History of the Scheme programming language

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The history of the Scheme programming language begins with the development of earlier members of the Lisp family of languages during second half of the twentieth century, the process of design and development during which language designers Guy L. Steele and Gerald Jay Sussman released an influential series of MIT AI Memos known as the Lambda Papers (1975–1980), the growth in popularity of the language, and the era of standardization (1990 onwards). Much of the history of Scheme has been documented by the developers themselves.[1]


The development of Scheme was heavily influenced by two predecessors that were quite different from one another: Lisp provided its general semantics and syntax, and ALGOL provided its lexical scope and block structure. Scheme is a dialect of Lisp but Lisp has evolved; the Lisp dialects from which Scheme evolved—although they were in the mainstream at the time—are quite different from any modern Lisp.


Lisp was invented by John McCarthy in 1958 while he was at the Massachusetts Institute of Technology (MIT). McCarthy published its design in a paper in Communications of the ACM in 1960, entitled "Recursive Functions of Symbolic Expressions and Their Computation by Machine, Part I"[2] ("Part II" was never published). He showed that with a few simple operators and a notation for functions, one can build a Turing-complete language for algorithms.

The use of S-expressions which characterize the syntax of Lisp was initially intended to be an interim measure pending the development of a language employing what McCarthy called "M-expressions". As an example, the M-expression car[cons[A,B]] is equivalent to the S-expression (car (cons A B)). S-expressions proved popular, however, and the many attempts to implement M-expressions failed to catch on.

The first implementation of Lisp was on an IBM 704 by Steve Russell, who read McCarthy's paper and coded the eval function he described in machine code. The familiar (but puzzling to newcomers) names CAR and CDR used in Lisp to describe the head element of a list and its tail, evolved from two IBM 704 assembly language commands: Contents of Address Register and Contents of Decrement Register, each of which returned the contents of a 15-bit register corresponding to segments of a 36-bit IBM 704 instruction word.

The first complete Lisp compiler, written in Lisp, was implemented in 1962 by Tim Hart and Mike Levin at MIT.[3] This compiler introduced the Lisp model of incremental compilation, in which compiled and interpreted functions can intermix freely.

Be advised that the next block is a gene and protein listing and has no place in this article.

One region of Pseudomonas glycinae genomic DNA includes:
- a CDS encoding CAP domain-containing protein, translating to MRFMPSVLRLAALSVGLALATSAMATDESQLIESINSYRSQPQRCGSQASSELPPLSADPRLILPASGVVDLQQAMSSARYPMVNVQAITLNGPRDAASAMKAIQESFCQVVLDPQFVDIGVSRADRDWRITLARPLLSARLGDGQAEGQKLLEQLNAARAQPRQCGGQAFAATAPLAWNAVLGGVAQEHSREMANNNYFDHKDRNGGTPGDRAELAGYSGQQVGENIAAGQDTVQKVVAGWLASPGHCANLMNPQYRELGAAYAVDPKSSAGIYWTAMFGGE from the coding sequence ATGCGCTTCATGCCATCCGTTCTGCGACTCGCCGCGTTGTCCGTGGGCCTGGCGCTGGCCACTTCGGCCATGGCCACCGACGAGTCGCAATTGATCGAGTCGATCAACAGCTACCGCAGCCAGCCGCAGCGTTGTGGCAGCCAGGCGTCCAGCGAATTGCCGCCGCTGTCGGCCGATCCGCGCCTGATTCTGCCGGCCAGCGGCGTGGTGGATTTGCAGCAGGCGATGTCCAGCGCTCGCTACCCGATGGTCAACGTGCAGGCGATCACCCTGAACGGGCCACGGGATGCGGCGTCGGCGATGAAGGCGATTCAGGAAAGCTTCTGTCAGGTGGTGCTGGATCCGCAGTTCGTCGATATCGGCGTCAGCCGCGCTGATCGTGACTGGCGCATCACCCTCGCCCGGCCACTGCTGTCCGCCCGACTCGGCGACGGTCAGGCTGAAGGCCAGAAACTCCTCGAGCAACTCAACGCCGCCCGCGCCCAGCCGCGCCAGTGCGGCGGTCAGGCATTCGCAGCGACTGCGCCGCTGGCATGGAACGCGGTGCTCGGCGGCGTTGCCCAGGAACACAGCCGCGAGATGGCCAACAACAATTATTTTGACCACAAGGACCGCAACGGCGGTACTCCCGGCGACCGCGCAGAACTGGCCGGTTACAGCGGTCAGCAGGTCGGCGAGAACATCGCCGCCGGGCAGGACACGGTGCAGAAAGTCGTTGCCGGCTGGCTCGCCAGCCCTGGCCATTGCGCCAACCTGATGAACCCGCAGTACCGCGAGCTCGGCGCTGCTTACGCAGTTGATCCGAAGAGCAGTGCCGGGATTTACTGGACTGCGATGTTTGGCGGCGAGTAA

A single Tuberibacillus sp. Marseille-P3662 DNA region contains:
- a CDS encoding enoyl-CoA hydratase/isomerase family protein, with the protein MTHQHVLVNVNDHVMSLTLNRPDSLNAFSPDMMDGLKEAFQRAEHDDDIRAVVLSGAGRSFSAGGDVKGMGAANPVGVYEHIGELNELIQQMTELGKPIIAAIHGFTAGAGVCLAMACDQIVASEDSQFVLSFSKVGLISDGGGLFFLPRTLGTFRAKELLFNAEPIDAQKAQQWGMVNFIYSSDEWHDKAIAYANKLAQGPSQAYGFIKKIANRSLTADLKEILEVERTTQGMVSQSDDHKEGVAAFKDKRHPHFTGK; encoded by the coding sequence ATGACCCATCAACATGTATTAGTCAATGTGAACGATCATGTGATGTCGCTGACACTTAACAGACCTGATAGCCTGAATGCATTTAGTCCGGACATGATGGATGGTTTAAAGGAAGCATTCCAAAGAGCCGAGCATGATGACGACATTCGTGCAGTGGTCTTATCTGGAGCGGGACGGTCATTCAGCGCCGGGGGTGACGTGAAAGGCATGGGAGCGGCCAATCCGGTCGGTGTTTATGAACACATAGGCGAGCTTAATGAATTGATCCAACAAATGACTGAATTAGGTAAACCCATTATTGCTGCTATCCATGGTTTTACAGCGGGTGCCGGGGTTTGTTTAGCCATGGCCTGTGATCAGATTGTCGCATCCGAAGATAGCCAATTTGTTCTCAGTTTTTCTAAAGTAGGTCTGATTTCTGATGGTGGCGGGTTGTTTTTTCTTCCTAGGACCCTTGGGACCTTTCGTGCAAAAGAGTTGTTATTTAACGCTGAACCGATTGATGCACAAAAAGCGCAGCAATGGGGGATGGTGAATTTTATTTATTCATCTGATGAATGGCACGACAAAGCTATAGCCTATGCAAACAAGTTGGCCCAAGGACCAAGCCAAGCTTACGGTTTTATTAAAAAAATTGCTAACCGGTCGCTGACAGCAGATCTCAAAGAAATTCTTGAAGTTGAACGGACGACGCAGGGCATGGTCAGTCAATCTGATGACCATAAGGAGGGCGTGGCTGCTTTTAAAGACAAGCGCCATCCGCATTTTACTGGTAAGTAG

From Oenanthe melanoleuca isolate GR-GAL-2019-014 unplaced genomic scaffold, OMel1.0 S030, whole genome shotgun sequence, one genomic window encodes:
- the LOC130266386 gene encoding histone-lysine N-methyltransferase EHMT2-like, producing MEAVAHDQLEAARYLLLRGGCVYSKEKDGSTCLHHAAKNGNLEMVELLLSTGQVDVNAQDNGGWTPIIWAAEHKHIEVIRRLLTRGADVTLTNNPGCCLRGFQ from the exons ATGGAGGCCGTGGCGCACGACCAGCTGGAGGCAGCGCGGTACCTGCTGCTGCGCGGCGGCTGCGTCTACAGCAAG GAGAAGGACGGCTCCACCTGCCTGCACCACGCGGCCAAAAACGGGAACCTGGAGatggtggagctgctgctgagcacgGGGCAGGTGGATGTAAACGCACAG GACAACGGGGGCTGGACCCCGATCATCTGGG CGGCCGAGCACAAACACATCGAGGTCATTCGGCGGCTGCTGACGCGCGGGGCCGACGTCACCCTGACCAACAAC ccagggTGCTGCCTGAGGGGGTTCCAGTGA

The two variants of Lisp most significant in the development of Scheme were both developed at MIT: LISP 1.5[4] developed by McCarthy and others, and MACLISP[5] – developed for MIT's Project MAC, a direct descendant of LISP 1.5. which ran on the PDP-10 and Multics systems.

Since its inception, Lisp was closely connected with the artificial intelligence research community, especially on PDP-10[6] systems.


ALGOL 58, originally to be called IAL for "International Algorithmic Language", was developed jointly by a committee of European and American computer scientists in a meeting in 1958 at ETH Zurich. ALGOL 60, a later revision developed at the ALGOL 60 meeting in Paris and now commonly known as ALGOL, became the standard for the publication of algorithms and had a profound effect on future language development, despite the language's lack of commercial success and its limitations. C. A. R. Hoare has remarked: "Here is a language so far ahead of its time that it was not only an improvement on its predecessors but also on nearly all its successors."[7]

ALGOL introduced the use of block structure and lexical scope. It was also notorious for its difficult call by name default parameter passing mechanism, which was defined so as to require textual substitution of the expression representing the actual parameter in place of the formal parameter during execution of a procedure or function, causing it to be re-evaluated each time it is referenced during execution. ALGOL implementors developed a mechanism they called a thunk, which captured the context of the actual parameter, enabling it to be evaluated during execution of the procedure or function.

Carl Hewitt, the Actor model, and the birth of Scheme[edit]

In 1971 Sussman, Drew McDermott, and Eugene Charniak had developed a system called Micro-Planner which was a partial and somewhat unsatisfactory implementation of Carl Hewitt's ambitious Planner project. Sussman and Hewitt worked together along with others on Muddle (later MDL), an extended Lisp which formed a component of Hewitt's project. Drew McDermott, and Sussman in 1972 developed the Lisp-based language Conniver, which revised the use of automatic backtracking in Planner which they thought was unproductive. Hewitt was dubious that the "hairy control structure" in Conniver was a solution to the problems with Planner. Pat Hayes remarked: "Their [Sussman and McDermott] solution, to give the user access to the implementation primitives of Planner, is however, something of a retrograde step (what are Conniver's semantics?)"[8]

In November 1972, Hewitt and his students invented the Actor model of computation as a solution to the problems with Planner.[9] A partial implementation of Actors was developed called Planner-73 (later called PLASMA). Steele, then a graduate student at MIT, had been following these developments, and he and Sussman decided to implement a version of the Actor model in their own "tiny Lisp" developed on top of MacLisp, in order to understand the model better. Using this basis they then began to develop mechanisms for creating actors and sending messages.[10]